- Research Note:New Perspectives on Kongo in Revolutionary Haiti
On February 26, 1794, Louis Narcisse Baudry des Lozières arrived at the port of Norfolk, Virginia, from Le Havre on the coast of France. His journey had not been an easy one. Shortly after leaving France, the ship carrying Baudry, his wife, their 13-year-old daughter, and a Norman servant girl was caught in a terrible storm. The family endured a harrowing four-month Atlantic crossing, but they had experienced far worse. Just two years earlier, Baudry had discovered his wife and daughter “wandering in the woods” of St. Domingue, after rebels had forced them to abandon their home in the early days of the Haitian Revolution. Baudry, a distinguished French military officer, had himself been wounded fighting the insurgents near Léogane, and the majority of the soldiers under his command had been slaughtered. Fearing for his life, Baudry fled the colony in March 1792.1 In Paris, he briefly reunited with his more famous brother-in-law, the lawyer and writer Médéric Louis Élie Moreau de Saint-Méry.2 However, both were soon forced into exile, and he eventually settled in Philadelphia. There, Baudry worked as a clerk, bookseller, and editor. He also used his exile as an opportunity to travel North America, spending time with his wife and in-laws in New Orleans. Eventually, Baudry presented himself as an expert on the natural history of the French colonies, delivering lectures to the American Philosophical Society in Philadelphia and publishing several articles on “scientific” topics.3
Among Baudry’s most famous works is a two-volume account of his “voyages” to Louisiana. The first volume, published in 1802, was such a success that [End Page 83] he completed the much longer Second Voyage just a year later. Like the first volume, Baudry’s Second Voyage à la Louisiane focuses neither on a voyage, nor very much on Louisiana, perhaps explaining why so little attention has been paid to it by scholars. Rather, the book is a natural history of St. Domingue, offering an eclectic mix of the biological, botanical, and medicinal knowledge of the island, alongside poetry, anecdotes, and political reflections. Baudry firmly believed that France would once again rule over its rebel colony. As such, the volume’s true aim is stated in the first two sentences of the introduction: “We will without doubt reconquer the incomparable island of Saint Domingue. It is in this hope... that I decided to offer the Colonists the fruit of some of my observations on the peculiarities of this beautiful country.”4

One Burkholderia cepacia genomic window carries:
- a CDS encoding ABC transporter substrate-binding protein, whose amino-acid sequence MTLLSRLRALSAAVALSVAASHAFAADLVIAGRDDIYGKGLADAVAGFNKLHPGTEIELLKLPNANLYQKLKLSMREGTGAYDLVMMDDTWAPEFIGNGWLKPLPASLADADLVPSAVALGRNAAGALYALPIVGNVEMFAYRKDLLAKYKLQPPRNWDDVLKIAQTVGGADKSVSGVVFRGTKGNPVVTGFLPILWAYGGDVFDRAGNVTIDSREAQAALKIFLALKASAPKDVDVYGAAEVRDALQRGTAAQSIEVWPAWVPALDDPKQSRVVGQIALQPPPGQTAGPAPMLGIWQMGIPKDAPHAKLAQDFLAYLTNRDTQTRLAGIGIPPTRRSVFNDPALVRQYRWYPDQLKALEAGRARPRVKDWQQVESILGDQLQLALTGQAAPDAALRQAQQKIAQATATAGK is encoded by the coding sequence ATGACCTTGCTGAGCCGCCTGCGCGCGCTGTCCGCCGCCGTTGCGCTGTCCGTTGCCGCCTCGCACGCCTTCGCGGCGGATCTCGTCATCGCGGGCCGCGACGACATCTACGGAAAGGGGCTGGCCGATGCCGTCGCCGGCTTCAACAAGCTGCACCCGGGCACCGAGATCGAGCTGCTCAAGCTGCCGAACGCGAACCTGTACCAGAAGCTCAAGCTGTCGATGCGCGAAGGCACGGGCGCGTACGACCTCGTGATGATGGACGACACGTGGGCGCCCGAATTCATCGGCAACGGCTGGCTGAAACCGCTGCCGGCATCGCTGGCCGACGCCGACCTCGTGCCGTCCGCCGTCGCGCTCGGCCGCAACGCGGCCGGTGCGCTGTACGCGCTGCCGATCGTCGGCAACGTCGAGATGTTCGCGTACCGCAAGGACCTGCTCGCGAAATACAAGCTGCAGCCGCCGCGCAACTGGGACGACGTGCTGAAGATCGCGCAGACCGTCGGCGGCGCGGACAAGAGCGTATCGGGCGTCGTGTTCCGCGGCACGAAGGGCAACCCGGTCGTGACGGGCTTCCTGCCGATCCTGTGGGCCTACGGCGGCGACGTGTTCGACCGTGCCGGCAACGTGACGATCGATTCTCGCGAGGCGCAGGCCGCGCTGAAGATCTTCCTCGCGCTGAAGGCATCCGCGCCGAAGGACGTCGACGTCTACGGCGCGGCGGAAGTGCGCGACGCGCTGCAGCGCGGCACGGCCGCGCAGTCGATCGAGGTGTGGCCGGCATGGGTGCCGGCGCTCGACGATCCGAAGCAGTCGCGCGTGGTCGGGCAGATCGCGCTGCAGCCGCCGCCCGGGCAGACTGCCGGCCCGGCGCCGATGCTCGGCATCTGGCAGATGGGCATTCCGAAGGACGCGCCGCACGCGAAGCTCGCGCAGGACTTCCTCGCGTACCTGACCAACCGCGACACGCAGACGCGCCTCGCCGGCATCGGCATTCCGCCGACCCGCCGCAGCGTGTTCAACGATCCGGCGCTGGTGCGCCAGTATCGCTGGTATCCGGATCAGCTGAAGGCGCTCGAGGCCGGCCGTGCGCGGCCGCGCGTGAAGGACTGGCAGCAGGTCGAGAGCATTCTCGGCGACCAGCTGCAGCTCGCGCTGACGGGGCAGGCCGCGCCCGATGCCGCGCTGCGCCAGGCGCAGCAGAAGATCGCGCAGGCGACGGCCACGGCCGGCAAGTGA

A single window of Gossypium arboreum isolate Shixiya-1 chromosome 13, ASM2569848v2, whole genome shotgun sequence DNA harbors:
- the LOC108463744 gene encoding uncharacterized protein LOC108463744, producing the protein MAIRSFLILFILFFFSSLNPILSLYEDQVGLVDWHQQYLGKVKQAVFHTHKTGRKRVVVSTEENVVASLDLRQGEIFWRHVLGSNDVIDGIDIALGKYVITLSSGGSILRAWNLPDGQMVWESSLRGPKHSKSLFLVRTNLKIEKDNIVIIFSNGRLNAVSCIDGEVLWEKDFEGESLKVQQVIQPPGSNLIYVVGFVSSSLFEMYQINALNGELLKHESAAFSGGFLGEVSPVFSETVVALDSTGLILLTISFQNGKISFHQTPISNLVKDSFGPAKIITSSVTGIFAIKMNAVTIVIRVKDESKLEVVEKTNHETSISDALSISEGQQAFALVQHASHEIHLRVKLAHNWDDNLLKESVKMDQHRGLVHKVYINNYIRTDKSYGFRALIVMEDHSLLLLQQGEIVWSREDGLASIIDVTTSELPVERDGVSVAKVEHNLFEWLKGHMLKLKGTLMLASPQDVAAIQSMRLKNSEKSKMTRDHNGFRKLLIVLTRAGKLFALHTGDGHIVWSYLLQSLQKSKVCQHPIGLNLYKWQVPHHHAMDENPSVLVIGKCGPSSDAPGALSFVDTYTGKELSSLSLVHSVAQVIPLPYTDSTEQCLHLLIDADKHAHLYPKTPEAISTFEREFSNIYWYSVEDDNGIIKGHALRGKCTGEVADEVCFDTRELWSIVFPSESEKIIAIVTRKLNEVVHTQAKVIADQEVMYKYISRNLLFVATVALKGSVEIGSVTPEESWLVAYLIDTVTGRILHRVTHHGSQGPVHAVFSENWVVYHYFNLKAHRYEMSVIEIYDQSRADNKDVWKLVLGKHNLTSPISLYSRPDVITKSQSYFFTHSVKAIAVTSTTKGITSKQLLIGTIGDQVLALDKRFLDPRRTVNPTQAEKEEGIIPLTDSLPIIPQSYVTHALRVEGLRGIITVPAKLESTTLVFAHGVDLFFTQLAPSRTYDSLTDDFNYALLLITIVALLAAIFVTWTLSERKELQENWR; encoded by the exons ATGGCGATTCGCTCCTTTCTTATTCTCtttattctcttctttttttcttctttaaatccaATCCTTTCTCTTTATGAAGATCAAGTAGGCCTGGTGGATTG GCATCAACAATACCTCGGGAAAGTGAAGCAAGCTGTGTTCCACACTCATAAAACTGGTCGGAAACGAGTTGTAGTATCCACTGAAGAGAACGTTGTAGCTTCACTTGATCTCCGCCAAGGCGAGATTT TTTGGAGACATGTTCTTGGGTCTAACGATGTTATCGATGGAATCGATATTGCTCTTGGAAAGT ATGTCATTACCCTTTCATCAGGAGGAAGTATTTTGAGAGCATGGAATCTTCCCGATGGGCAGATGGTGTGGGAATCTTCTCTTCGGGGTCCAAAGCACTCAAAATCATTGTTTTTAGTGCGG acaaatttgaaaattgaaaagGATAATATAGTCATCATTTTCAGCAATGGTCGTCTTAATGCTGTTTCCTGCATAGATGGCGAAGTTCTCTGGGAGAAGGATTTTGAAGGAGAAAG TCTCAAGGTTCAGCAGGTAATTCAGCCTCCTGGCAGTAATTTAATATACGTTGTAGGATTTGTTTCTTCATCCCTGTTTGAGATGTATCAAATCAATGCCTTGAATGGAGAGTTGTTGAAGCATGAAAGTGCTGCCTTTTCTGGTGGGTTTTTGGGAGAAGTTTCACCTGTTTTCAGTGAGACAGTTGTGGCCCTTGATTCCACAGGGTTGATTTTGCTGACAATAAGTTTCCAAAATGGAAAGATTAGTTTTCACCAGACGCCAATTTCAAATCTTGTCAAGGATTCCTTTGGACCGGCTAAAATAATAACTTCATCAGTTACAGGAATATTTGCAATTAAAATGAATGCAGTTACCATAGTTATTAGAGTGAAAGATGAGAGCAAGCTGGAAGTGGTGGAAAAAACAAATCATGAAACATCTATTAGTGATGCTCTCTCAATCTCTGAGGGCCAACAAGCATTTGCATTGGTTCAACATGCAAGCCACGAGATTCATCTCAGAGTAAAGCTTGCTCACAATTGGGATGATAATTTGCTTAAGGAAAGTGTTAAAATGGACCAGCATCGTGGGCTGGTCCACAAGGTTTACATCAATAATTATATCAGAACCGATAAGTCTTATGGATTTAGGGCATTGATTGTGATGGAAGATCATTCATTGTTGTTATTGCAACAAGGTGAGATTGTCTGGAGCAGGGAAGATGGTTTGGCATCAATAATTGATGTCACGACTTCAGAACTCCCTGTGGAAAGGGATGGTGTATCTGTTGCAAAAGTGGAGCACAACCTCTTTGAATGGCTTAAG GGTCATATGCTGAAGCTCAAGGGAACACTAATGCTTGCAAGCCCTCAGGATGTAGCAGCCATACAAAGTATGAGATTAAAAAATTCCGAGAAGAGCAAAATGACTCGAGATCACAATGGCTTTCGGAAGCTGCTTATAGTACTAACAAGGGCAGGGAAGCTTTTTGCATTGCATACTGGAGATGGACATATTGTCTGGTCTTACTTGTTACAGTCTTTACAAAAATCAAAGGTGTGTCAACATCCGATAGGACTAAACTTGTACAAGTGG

A significant portion of Second Voyage is devoted to African slavery—a description of the “Angola” coast, interactions between masters and slaves in St. Domingue, and most notably a 39-page “Dictionnaire ou Vocabulaire Congo.” Baudry’s intent was to educate planters on the operation of efficient, productive business enterprises. He believed that knowledge of Kikongo would aid masters in preventing the high mortality and other “inconveniences” frequently suffered by bossal (“raw,” newly arrived) slaves. Indeed, Baudry viewed the treatment of slaves through much the same redemptionist prism as he saw the colony’s “lost” natural history. For Baudry, communication with Africans was a “science”: “As a farmer myself, I have felt the usefulness of this kind of science, and in my leisure moments . . . I have tried to learn enough to understand my bossal slaves and to be understood.” According to Baudry, speaking to the bossal in his own language will “brighten him and inspire his confidence. His hope born, you soften in him the memory of his hut, his sad family, and soon he no longer sees you as a man superior to him, but as a benefactor who has snatched him from death, misery, and the degradation of man.”5
A cynical reading of Baudry’s account might conclude simply that he was calling for the manipulation of Africans to capitalize on their labor. Such a conclusion would not be wrong. Baudry was no champion for Africans nor, more generally, for people of color in St. Domingue, especially in the wake of the Revolution.6 Yet, his writing does reveal a...